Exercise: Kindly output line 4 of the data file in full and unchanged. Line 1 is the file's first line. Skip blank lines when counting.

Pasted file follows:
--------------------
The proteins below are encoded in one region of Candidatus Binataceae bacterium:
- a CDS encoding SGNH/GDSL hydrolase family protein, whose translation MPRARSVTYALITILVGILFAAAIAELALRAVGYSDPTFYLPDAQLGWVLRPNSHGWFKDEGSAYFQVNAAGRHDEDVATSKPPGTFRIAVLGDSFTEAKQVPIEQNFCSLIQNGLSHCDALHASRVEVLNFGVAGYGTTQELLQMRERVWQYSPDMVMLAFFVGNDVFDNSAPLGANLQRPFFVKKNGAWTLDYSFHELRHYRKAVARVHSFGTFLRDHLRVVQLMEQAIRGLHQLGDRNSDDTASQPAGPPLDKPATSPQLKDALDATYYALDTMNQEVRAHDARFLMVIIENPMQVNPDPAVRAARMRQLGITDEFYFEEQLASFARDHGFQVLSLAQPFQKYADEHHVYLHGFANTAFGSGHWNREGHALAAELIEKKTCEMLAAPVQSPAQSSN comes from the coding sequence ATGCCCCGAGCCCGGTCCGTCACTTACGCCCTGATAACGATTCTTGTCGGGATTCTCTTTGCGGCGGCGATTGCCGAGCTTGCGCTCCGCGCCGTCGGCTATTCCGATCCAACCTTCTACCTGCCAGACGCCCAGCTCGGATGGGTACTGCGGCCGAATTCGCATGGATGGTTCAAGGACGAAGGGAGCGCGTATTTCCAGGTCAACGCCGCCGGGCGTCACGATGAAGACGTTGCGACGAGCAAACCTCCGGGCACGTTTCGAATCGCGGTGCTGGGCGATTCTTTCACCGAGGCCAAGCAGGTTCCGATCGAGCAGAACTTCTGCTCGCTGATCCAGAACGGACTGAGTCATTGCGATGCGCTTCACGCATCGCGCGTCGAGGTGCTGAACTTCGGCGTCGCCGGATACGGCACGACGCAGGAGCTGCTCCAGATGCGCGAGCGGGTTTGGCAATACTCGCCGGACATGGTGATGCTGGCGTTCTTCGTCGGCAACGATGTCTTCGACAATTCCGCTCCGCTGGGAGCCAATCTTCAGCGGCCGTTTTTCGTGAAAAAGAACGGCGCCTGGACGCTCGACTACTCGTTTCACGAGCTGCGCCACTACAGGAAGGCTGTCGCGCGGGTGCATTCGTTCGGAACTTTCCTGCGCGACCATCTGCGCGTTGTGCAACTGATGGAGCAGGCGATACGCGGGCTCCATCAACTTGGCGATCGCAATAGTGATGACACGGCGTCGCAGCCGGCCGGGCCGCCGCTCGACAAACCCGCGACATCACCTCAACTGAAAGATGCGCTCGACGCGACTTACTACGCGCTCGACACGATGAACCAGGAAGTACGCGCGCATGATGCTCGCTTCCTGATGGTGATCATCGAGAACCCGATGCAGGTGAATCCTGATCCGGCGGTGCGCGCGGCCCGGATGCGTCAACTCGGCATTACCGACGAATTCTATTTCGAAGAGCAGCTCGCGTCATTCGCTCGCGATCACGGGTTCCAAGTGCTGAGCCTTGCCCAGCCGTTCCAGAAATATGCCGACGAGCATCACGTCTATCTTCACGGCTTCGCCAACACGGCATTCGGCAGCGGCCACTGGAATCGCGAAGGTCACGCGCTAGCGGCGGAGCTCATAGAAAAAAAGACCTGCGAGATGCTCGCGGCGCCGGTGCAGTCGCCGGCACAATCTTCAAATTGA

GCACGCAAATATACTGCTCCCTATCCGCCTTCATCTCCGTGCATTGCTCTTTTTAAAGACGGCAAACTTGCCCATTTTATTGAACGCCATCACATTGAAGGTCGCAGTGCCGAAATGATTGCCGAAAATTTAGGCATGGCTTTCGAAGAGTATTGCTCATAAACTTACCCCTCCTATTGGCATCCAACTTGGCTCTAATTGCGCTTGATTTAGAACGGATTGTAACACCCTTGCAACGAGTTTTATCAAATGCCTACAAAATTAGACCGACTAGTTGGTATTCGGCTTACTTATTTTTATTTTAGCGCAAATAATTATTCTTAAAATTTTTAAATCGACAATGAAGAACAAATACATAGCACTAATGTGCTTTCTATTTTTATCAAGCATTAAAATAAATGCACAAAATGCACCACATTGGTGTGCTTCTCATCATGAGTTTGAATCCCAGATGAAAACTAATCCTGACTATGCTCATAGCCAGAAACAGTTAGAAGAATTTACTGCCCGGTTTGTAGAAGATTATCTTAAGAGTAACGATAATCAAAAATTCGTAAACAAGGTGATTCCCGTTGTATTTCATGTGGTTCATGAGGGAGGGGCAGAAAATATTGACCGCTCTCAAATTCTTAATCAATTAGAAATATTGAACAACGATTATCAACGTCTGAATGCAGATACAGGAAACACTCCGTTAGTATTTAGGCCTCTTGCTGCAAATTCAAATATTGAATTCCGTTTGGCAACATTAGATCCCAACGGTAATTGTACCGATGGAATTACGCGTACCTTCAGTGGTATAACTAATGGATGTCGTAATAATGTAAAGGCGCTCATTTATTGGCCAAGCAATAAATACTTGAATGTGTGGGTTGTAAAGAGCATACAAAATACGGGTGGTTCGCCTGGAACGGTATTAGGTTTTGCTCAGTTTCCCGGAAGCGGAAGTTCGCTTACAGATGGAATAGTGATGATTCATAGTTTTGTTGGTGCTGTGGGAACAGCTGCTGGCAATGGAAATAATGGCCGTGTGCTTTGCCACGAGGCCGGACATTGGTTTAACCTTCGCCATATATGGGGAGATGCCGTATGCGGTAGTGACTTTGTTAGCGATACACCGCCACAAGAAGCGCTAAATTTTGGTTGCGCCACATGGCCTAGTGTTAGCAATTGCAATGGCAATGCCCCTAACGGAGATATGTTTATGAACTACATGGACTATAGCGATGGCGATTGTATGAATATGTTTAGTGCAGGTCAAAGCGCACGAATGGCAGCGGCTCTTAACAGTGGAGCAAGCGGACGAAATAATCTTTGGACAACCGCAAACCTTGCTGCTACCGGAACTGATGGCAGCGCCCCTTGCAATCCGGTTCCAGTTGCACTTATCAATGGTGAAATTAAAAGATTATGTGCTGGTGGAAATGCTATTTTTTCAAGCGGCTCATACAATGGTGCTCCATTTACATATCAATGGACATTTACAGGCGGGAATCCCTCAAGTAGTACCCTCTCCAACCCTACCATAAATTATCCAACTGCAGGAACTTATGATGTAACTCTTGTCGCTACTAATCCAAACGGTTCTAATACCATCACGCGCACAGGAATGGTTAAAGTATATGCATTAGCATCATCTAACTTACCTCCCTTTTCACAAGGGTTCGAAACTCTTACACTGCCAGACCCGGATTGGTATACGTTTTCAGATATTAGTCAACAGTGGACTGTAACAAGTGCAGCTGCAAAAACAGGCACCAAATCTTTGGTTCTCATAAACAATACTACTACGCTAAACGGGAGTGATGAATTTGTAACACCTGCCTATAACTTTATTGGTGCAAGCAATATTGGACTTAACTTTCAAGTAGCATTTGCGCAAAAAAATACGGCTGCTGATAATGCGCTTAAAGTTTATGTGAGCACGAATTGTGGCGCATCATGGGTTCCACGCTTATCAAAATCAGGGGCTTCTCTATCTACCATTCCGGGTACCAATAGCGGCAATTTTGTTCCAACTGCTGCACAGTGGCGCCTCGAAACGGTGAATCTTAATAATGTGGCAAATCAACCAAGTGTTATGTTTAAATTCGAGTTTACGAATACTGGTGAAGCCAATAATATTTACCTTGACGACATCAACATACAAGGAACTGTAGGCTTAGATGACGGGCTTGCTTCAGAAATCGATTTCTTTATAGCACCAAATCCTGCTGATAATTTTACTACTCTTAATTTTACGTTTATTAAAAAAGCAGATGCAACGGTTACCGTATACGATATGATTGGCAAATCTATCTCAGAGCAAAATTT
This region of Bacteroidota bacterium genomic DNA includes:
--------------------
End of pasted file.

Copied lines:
This region of Bacteroidota bacterium genomic DNA includes: